Background/aims: Liver stiffness measurement by transient elastography is a very promising non-invasive method for the diagnosis of fibrosis in chronic liver diseases. However, studies on normal values of liver stiffness in healthy subjects are still lacking. The aim of the present study was to prospectively assess liver stiffness values in the general population and to determine potential factors, which may influence these values.
Methods: Liver stiffness measurements were performed in 429 consecutive apparently healthy subjects, without overt cause of liver disease and normal liver enzymes, undergoing a free medical check-up.
Results: Mean liver stiffness value was 5.49+/-1.59 kPa. Transient elastography failure was observed in 4.6% of the cases. The failure rate increased with BMI, reaching 88% for values above 40 kg/m2. Liver stiffness values were higher in men than in women (5.81+/-1.54 vs 5.23+/-1.59 kPa, p=0.0002) and in subjects with BMI>30 kg/m2 (6.26+/-1.89 vs 5.37+/-1.51 kPa, p=0.0003). Metabolic syndrome was diagnosed in 59 (13.7%) subjects. After adjustment for gender and BMI, liver stiffness values were higher in subjects with metabolic syndrome than in those without (6.51+/-1.64 vs 5.33+/-1.51 kPa, p<0.0001).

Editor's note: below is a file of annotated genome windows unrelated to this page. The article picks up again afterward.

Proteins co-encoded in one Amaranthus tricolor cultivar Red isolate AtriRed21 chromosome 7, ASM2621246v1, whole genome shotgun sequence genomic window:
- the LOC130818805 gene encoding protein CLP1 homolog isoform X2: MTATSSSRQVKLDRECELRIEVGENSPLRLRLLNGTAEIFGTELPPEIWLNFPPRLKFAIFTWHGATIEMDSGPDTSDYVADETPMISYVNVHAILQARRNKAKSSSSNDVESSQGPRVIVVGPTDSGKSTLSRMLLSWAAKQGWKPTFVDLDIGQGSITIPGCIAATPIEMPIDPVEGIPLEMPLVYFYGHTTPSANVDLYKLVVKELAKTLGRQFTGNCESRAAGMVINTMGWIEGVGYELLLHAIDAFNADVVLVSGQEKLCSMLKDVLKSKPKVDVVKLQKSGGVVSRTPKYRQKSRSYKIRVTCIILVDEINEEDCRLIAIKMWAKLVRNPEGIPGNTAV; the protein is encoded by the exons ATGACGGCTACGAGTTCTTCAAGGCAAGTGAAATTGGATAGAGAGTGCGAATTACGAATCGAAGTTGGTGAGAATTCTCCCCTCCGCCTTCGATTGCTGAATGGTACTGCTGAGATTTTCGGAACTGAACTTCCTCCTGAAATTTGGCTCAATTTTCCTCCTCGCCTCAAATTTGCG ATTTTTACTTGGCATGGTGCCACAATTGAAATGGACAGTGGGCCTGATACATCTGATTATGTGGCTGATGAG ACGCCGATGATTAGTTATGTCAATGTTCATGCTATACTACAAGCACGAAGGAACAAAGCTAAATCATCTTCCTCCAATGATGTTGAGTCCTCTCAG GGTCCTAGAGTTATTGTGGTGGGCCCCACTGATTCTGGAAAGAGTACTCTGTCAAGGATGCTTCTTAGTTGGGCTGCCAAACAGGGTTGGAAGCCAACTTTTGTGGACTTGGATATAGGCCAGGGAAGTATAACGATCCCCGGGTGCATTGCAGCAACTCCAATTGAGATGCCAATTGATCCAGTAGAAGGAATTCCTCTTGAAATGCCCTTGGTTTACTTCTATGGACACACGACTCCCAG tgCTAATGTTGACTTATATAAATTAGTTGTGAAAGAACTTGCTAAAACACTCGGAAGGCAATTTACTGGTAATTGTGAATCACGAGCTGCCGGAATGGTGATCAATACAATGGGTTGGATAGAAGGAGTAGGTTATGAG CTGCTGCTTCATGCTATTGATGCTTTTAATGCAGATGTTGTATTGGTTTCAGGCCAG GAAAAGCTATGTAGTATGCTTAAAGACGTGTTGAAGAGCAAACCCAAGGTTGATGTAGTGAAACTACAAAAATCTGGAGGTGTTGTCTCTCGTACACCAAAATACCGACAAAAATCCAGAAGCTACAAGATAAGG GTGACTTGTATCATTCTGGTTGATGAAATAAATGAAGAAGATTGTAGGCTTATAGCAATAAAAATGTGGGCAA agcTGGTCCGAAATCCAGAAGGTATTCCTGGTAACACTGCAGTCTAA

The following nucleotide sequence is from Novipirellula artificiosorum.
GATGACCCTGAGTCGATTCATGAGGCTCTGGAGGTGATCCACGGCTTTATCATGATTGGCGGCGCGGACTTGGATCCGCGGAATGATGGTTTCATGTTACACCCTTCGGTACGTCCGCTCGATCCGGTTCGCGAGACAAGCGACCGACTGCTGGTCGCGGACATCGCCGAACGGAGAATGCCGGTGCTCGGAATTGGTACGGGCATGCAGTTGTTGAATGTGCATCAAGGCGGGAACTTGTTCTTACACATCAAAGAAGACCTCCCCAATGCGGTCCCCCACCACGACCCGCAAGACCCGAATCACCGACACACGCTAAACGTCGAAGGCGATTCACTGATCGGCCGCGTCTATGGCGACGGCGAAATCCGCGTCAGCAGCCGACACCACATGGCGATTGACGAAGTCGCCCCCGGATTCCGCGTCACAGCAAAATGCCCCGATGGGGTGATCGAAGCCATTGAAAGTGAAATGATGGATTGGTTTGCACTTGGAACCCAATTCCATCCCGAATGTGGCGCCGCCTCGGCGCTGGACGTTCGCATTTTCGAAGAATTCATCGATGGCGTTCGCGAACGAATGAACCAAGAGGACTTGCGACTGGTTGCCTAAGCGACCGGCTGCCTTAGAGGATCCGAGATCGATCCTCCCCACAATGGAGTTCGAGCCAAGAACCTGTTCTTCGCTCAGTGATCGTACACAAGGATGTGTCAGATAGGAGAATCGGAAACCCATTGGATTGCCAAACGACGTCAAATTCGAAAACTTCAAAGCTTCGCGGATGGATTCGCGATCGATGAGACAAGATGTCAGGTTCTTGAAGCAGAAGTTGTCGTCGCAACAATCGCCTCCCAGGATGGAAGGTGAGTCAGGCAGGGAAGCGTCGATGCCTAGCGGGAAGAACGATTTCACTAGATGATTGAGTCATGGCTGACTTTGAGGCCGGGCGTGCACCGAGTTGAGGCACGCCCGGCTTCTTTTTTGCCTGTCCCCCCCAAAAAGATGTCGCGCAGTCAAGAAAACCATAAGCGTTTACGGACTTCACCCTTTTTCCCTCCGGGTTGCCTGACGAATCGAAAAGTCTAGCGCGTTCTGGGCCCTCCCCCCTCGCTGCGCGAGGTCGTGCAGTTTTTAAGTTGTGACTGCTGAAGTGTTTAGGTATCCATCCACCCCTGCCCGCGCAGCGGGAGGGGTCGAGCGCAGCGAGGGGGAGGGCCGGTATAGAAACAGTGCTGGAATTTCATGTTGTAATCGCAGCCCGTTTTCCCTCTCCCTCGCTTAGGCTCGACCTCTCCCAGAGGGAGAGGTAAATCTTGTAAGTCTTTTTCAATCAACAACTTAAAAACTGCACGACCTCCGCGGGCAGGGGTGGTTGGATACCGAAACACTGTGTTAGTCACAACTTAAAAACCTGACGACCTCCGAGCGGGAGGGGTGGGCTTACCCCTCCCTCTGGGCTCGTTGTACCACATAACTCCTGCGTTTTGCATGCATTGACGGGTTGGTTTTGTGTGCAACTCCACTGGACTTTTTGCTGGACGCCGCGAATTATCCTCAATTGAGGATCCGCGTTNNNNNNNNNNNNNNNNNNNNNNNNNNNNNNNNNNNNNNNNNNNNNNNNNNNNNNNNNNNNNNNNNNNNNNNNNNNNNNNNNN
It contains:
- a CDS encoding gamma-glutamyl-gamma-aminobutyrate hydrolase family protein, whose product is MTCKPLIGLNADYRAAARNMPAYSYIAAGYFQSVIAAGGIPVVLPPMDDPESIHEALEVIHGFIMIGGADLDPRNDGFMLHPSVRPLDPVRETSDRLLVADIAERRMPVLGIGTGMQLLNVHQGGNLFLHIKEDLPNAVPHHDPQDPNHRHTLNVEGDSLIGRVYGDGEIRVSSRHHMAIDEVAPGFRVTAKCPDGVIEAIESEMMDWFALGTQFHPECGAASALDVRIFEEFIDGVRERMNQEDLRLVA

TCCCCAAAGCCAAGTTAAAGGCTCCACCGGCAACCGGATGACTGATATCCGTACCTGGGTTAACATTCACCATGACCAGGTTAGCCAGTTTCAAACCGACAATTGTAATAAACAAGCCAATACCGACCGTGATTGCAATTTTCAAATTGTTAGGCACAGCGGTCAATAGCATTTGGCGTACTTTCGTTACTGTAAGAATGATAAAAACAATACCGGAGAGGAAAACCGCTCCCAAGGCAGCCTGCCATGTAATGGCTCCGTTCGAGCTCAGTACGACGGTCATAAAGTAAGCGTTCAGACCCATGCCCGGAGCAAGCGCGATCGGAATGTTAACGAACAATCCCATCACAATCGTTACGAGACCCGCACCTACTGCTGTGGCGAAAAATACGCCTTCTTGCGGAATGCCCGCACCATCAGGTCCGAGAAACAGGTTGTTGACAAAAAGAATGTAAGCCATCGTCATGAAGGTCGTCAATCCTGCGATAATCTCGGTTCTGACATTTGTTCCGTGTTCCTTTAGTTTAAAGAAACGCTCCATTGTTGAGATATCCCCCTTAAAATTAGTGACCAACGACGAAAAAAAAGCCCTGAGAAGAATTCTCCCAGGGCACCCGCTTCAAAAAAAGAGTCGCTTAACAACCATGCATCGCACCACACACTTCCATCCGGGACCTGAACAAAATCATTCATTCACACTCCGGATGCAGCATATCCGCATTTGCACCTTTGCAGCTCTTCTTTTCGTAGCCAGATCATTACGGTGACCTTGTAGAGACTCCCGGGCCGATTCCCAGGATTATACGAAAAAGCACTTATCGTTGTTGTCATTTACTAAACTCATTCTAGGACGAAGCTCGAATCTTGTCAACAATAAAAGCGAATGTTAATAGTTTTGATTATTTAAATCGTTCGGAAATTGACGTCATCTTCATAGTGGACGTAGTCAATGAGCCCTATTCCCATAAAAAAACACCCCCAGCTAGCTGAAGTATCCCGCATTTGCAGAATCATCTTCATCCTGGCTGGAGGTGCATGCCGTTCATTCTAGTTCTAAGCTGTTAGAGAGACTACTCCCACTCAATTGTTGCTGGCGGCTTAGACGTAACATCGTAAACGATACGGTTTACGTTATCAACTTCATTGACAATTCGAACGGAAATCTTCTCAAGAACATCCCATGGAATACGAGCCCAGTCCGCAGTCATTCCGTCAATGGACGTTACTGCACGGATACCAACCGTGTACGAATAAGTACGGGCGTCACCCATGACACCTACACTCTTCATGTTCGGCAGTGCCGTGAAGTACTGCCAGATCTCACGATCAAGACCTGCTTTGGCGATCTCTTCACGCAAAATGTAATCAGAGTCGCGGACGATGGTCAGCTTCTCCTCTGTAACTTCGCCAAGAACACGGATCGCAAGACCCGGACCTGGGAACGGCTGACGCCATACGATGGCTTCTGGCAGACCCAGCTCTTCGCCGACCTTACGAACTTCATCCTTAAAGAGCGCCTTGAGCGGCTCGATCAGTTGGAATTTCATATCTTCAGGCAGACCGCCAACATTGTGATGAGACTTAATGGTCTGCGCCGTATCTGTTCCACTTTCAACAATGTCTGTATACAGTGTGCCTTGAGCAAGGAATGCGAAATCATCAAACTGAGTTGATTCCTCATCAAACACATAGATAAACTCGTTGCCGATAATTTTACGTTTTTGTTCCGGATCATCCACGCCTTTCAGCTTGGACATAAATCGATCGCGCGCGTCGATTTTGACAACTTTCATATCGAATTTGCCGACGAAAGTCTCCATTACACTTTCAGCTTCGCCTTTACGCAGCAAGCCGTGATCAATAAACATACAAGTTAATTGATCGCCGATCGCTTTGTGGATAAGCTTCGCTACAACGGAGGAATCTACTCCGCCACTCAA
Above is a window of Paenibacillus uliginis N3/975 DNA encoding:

Conclusions: Liver stiffness values in the general population are influenced independently by gender, BMI and metabolic syndrome.